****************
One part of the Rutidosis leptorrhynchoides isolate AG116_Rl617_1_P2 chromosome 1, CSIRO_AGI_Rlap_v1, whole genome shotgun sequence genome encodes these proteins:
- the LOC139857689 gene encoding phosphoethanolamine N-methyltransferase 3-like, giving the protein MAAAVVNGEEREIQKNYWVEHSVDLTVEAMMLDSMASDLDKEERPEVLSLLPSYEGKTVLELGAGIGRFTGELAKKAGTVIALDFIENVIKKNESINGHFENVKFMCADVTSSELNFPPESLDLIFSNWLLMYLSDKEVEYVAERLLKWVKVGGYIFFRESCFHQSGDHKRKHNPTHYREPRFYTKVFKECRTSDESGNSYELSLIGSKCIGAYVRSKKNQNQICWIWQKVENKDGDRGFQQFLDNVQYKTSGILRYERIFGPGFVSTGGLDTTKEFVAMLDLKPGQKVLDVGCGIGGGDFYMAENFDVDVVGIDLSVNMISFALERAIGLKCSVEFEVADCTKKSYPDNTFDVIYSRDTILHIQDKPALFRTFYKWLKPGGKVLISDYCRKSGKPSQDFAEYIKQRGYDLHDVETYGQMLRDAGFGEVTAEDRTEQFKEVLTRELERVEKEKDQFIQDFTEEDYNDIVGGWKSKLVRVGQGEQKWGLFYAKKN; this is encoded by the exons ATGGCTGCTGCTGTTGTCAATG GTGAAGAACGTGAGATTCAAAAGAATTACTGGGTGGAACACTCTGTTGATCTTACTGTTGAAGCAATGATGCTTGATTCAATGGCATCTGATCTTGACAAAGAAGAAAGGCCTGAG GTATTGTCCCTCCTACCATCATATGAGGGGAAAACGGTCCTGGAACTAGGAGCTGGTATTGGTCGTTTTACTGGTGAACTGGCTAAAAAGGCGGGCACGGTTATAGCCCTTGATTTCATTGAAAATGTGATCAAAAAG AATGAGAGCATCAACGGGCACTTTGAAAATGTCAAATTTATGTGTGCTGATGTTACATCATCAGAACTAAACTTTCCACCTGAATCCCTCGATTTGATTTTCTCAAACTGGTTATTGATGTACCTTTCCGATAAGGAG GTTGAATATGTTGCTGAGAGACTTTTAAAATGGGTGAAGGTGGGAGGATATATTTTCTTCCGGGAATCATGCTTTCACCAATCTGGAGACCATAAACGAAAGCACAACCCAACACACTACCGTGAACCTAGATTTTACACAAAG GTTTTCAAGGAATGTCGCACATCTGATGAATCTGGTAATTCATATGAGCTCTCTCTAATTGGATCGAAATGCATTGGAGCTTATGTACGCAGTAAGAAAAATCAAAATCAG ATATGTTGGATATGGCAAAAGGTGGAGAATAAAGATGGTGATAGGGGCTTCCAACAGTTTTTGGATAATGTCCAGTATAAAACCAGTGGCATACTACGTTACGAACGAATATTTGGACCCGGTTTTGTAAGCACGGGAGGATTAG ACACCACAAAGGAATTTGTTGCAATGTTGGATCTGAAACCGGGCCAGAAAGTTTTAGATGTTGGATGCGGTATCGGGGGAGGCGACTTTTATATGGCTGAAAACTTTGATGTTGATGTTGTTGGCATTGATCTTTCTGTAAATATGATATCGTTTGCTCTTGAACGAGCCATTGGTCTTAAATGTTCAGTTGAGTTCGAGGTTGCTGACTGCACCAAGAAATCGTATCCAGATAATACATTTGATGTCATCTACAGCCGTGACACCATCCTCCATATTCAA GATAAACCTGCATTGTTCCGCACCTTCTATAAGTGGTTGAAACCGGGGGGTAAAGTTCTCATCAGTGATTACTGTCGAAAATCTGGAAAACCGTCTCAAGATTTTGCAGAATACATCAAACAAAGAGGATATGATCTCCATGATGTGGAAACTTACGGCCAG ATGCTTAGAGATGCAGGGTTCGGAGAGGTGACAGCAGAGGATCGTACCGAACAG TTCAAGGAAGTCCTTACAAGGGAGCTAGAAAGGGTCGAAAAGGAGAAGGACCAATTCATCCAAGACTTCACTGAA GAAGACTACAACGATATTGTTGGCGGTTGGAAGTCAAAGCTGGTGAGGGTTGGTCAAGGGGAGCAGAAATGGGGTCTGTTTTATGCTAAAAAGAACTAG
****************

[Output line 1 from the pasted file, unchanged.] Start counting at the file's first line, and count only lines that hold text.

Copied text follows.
One part of the Rutidosis leptorrhynchoides isolate AG116_Rl617_1_P2 chromosome 1, CSIRO_AGI_Rlap_v1, whole genome shotgun sequence genome encodes these proteins: